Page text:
3: Text and Image: Woman Lost posts In Process

John Baldessari

“What motivates me is the elusive quality if trying to get things is the only thing that gets me close to understanding what the universe is all about.”

John Anthony Baldessari (born June 17, 1931) is an American conceptual artist known for his work featuring found photography and appropriated images. Initially a painter, Baldessari began to incorporate texts and photography into his canvases in the mid-1960s. In 1970 he began working in printmaking, film, video, installation, sculpture and photography.

A short but detailed overview on Baldessari’s art done by Baldessari himself with Tom Waites.

Most of his work plays with combinations and collisions between the narrative potential of images and the associative power of language. Found images are often collaged and worked into/over with stickers or flat coloured paper shapes. Much of the work is concerned with the nature of art in a playful manner. Other work is humorously enigmatic, turning things upside-down to make the viewer aware of how they think and show that there are different ways of understanding things.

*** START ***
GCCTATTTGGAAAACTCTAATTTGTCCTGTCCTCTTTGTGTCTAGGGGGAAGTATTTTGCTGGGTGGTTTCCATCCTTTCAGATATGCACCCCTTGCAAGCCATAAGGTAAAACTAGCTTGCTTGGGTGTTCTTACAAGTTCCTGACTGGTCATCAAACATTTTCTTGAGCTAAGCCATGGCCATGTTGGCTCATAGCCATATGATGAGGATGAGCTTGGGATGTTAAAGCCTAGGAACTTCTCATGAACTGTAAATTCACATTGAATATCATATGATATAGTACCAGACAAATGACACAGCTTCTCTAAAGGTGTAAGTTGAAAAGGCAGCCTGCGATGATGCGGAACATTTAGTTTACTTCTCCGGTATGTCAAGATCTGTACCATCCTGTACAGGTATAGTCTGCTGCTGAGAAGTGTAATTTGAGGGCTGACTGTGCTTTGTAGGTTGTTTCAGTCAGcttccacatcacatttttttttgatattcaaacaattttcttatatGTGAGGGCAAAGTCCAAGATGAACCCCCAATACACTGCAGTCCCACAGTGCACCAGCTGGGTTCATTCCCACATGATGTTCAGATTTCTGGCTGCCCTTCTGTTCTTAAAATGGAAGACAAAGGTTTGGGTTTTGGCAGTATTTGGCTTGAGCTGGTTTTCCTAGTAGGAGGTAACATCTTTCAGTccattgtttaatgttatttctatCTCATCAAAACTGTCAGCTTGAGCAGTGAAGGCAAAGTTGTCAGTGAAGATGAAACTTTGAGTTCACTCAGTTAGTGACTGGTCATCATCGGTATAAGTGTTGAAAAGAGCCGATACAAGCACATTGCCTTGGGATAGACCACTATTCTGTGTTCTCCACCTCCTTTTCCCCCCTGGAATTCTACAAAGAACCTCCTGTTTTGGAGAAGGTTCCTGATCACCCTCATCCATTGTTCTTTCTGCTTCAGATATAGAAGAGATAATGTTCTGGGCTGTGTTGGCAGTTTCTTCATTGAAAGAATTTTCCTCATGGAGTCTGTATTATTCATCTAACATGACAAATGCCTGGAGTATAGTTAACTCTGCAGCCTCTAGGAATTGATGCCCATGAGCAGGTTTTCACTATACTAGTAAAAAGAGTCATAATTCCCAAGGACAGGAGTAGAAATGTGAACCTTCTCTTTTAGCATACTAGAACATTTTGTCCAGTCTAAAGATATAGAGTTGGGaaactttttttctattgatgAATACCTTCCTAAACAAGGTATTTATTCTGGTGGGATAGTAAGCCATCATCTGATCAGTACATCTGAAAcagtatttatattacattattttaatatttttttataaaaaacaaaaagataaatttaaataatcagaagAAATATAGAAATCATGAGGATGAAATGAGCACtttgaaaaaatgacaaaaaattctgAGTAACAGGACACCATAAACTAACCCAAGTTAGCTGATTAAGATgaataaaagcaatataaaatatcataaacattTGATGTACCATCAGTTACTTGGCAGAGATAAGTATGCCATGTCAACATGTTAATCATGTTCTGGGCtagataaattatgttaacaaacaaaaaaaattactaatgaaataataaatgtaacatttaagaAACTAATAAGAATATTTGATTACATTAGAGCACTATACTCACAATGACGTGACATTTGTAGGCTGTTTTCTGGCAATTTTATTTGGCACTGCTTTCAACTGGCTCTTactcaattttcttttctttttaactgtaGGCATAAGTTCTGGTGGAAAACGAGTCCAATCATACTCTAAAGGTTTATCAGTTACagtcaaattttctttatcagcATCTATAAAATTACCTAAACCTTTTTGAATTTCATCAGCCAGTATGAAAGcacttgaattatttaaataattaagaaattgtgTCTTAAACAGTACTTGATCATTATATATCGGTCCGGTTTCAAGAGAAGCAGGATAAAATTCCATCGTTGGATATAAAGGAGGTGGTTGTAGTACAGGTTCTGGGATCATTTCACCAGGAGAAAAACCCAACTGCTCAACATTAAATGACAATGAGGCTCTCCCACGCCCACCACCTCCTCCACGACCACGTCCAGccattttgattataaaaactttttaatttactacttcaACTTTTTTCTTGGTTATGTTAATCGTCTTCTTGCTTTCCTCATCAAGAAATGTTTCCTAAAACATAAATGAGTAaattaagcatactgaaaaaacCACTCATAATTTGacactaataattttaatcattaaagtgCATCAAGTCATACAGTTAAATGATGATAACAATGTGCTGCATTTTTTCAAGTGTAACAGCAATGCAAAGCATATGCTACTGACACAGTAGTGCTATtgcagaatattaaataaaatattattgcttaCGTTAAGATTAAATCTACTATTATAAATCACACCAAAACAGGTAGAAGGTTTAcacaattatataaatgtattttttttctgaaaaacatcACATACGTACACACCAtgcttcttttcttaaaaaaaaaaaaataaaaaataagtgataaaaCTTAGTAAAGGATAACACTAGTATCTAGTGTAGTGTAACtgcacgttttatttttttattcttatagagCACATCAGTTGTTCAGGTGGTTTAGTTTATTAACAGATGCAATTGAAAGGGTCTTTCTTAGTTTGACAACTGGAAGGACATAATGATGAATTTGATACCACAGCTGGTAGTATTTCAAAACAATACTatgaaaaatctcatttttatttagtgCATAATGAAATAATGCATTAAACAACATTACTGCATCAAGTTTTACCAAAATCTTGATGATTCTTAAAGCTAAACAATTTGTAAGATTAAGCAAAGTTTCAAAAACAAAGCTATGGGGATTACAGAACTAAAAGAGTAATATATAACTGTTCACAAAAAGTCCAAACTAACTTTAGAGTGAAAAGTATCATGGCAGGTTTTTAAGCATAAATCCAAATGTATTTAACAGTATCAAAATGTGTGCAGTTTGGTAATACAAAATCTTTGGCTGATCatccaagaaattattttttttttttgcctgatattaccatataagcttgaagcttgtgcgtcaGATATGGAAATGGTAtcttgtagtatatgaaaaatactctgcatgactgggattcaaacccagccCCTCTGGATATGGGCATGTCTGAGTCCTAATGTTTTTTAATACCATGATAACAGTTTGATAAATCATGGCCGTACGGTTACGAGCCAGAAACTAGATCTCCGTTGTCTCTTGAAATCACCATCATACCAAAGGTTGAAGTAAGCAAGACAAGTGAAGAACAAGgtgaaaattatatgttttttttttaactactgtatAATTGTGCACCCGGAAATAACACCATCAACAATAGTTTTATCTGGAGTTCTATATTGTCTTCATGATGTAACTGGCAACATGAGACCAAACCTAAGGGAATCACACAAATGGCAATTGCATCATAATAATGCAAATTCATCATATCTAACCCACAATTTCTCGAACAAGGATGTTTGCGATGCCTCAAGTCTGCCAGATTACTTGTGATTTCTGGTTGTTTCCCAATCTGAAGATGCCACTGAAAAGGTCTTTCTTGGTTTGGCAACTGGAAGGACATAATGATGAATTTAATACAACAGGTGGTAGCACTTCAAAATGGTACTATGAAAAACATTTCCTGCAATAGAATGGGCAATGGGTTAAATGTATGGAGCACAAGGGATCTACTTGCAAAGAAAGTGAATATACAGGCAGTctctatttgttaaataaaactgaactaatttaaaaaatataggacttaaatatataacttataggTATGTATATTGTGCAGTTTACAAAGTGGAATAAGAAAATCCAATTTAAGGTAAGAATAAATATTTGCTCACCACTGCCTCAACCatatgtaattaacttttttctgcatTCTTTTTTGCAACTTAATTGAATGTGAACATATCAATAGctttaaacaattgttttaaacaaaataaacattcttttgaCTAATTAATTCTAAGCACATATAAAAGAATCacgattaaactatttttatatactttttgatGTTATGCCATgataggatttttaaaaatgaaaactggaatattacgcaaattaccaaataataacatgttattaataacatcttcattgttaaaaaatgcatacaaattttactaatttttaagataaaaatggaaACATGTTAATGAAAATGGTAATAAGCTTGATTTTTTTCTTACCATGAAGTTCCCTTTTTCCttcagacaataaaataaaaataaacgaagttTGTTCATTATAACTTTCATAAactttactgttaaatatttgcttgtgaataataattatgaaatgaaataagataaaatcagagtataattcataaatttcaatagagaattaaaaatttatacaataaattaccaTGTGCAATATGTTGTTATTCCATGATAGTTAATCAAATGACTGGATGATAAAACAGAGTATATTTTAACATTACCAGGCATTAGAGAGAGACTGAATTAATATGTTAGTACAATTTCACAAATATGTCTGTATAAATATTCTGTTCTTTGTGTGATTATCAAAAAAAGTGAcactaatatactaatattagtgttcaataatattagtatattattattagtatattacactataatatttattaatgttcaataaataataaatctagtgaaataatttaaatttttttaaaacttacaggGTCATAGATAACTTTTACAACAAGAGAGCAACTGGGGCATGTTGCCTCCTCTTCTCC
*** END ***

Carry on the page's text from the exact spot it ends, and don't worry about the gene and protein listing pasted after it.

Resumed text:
He lives and works in Santa Monica and Venice, California.

Baldessari explains his approach to appropriation – no one can own images any more than they can own words. Images are there to be used.

He takes things from everywhere, and can’t throw anything away. It can all be used in art. He uses images from movies a lot. He prints a lot of images out, lays them on a big table and groups them. Some of his work is in grids eg on violence. Some is collage.

In depth discussion of different aspects of his work.

Collage takes things from here and there and puts them together. “Collage is when two things don’t go together too easily. If it’s right there’s a kind of tautness there that if you pull them apart any further it’ll snap. If you get them any closer it’ll be just flabby. But if you can get it just right it’s terrific.”

He is interested in signifiers eg clouds are ephemeral, they change shape and we see things in them.

The important thing is to hold the audience’s attention eg image of table and shark. Things must be dissimilar enough to be intriguing.

He often plays with different ways of combining text and image. In his Prima Face series he produced large square diptychs of image and text. In the first ones he just put simple captions that described the colours of the image. The next he put captions that made assumptions about the meaning of peoples’ expressions. The third he put opposing interpretations of expressions for the viewer to choose. The next he put a list of synonyms and so on…

Some of his best known work is where he puts flat coloured cutout shapes on photographs eg people climbing up buildings. The bits he cuts out are those elements that people are most interested in, thus focusing on things we do not normally notice. One body of work are photographs of civic officials at events where he covers their faces with round coloured shopping stickers to focus on their postures instead of faces.

Some of his recent work uses vibrant colour and takes a more low relief 3D approach to collage.

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